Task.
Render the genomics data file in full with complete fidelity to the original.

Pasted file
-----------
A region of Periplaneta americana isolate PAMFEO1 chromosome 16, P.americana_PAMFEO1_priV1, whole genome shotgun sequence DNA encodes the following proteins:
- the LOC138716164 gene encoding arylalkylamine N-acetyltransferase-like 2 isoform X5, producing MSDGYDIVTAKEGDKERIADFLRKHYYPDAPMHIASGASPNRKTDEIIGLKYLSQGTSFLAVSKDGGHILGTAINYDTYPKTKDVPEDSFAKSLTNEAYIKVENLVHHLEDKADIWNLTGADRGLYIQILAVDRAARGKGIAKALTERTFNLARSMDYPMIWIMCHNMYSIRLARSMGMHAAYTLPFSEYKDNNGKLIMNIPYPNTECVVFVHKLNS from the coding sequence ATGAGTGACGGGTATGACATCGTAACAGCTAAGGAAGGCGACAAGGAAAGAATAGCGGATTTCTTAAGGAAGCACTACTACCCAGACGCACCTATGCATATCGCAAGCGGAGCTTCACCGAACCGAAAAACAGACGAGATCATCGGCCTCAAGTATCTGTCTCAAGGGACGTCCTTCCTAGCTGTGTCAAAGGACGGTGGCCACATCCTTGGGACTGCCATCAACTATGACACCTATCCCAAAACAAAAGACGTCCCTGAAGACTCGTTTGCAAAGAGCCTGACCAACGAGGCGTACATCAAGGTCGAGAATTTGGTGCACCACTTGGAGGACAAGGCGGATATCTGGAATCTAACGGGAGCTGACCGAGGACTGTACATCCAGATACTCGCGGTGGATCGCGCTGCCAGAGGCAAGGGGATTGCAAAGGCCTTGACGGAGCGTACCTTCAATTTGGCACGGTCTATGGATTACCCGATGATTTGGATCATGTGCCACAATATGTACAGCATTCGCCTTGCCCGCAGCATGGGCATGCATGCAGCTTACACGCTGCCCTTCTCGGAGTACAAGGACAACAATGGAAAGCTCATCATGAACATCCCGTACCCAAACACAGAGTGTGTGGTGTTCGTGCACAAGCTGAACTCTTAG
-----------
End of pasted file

A region of Periplaneta americana isolate PAMFEO1 chromosome 16, P.americana_PAMFEO1_priV1, whole genome shotgun sequence DNA encodes the following proteins:
- the LOC138716164 gene encoding arylalkylamine N-acetyltransferase-like 2 isoform X5, producing MSDGYDIVTAKEGDKERIADFLRKHYYPDAPMHIASGASPNRKTDEIIGLKYLSQGTSFLAVSKDGGHILGTAINYDTYPKTKDVPEDSFAKSLTNEAYIKVENLVHHLEDKADIWNLTGADRGLYIQILAVDRAARGKGIAKALTERTFNLARSMDYPMIWIMCHNMYSIRLARSMGMHAAYTLPFSEYKDNNGKLIMNIPYPNTECVVFVHKLNS from the coding sequence ATGAGTGACGGGTATGACATCGTAACAGCTAAGGAAGGCGACAAGGAAAGAATAGCGGATTTCTTAAGGAAGCACTACTACCCAGACGCACCTATGCATATCGCAAGCGGAGCTTCACCGAACCGAAAAACAGACGAGATCATCGGCCTCAAGTATCTGTCTCAAGGGACGTCCTTCCTAGCTGTGTCAAAGGACGGTGGCCACATCCTTGGGACTGCCATCAACTATGACACCTATCCCAAAACAAAAGACGTCCCTGAAGACTCGTTTGCAAAGAGCCTGACCAACGAGGCGTACATCAAGGTCGAGAATTTGGTGCACCACTTGGAGGACAAGGCGGATATCTGGAATCTAACGGGAGCTGACCGAGGACTGTACATCCAGATACTCGCGGTGGATCGCGCTGCCAGAGGCAAGGGGATTGCAAAGGCCTTGACGGAGCGTACCTTCAATTTGGCACGGTCTATGGATTACCCGATGATTTGGATCATGTGCCACAATATGTACAGCATTCGCCTTGCCCGCAGCATGGGCATGCATGCAGCTTACACGCTGCCCTTCTCGGAGTACAAGGACAACAATGGAAAGCTCATCATGAACATCCCGTACCCAAACACAGAGTGTGTGGTGTTCGTGCACAAGCTGAACTCTTAG